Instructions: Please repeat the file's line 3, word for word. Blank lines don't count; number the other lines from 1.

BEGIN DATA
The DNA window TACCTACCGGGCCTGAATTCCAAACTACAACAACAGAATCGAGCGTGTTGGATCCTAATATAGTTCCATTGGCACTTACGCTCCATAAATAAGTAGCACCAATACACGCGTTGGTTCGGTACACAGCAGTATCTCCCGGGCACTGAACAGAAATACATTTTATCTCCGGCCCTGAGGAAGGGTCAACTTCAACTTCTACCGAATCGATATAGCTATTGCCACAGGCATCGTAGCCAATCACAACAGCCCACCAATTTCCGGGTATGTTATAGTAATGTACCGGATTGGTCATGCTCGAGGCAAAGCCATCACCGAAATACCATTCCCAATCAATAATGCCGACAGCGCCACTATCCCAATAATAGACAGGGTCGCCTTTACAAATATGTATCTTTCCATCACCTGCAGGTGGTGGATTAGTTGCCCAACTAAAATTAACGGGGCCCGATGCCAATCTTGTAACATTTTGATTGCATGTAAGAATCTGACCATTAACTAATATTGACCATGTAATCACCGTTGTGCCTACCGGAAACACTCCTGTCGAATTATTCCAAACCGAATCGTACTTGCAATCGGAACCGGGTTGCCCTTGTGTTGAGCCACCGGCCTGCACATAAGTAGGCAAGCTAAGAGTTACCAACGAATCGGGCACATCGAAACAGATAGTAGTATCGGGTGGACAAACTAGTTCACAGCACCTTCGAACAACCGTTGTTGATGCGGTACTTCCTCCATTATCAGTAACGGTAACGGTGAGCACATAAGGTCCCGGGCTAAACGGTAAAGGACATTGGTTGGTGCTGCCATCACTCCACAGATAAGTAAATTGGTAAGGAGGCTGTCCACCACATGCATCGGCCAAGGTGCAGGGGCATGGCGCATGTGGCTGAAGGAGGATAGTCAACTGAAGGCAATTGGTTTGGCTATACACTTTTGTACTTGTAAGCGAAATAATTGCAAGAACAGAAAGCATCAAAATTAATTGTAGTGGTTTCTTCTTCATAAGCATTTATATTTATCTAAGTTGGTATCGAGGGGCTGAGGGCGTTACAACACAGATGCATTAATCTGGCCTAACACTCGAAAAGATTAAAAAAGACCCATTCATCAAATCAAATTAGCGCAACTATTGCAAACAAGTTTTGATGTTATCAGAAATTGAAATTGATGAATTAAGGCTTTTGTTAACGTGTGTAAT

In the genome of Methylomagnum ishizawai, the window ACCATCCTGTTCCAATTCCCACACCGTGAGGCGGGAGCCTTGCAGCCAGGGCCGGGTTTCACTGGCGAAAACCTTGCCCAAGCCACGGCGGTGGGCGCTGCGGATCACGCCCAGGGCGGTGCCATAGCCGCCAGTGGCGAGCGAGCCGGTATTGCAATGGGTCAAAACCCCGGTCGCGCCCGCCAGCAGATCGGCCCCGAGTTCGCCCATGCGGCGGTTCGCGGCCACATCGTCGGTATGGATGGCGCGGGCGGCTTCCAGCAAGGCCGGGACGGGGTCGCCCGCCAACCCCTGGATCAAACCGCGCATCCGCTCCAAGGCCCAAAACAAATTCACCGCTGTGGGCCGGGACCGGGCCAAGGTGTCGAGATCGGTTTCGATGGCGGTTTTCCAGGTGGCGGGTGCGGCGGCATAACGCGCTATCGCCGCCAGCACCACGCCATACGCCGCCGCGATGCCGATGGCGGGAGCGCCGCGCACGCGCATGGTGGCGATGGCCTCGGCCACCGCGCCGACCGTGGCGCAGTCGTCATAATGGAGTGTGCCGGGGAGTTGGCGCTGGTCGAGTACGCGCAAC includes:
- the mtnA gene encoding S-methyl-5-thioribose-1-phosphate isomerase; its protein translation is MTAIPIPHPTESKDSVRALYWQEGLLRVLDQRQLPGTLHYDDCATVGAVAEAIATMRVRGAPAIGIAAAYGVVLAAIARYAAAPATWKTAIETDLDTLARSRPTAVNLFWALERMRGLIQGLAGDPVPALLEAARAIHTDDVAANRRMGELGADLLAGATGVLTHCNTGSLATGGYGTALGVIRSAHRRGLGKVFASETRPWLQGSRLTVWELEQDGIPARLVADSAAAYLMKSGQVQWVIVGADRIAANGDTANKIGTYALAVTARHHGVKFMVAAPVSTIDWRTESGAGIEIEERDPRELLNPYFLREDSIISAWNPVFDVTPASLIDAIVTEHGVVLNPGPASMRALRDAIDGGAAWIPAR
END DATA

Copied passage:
- the mtnA gene encoding S-methyl-5-thioribose-1-phosphate isomerase; its protein translation is MTAIPIPHPTESKDSVRALYWQEGLLRVLDQRQLPGTLHYDDCATVGAVAEAIATMRVRGAPAIGIAAAYGVVLAAIARYAAAPATWKTAIETDLDTLARSRPTAVNLFWALERMRGLIQGLAGDPVPALLEAARAIHTDDVAANRRMGELGADLLAGATGVLTHCNTGSLATGGYGTALGVIRSAHRRGLGKVFASETRPWLQGSRLTVWELEQDGIPARLVADSAAAYLMKSGQVQWVIVGADRIAANGDTANKIGTYALAVTARHHGVKFMVAAPVSTIDWRTESGAGIEIEERDPRELLNPYFLREDSIISAWNPVFDVTPASLIDAIVTEHGVVLNPGPASMRALRDAIDGGAAWIPAR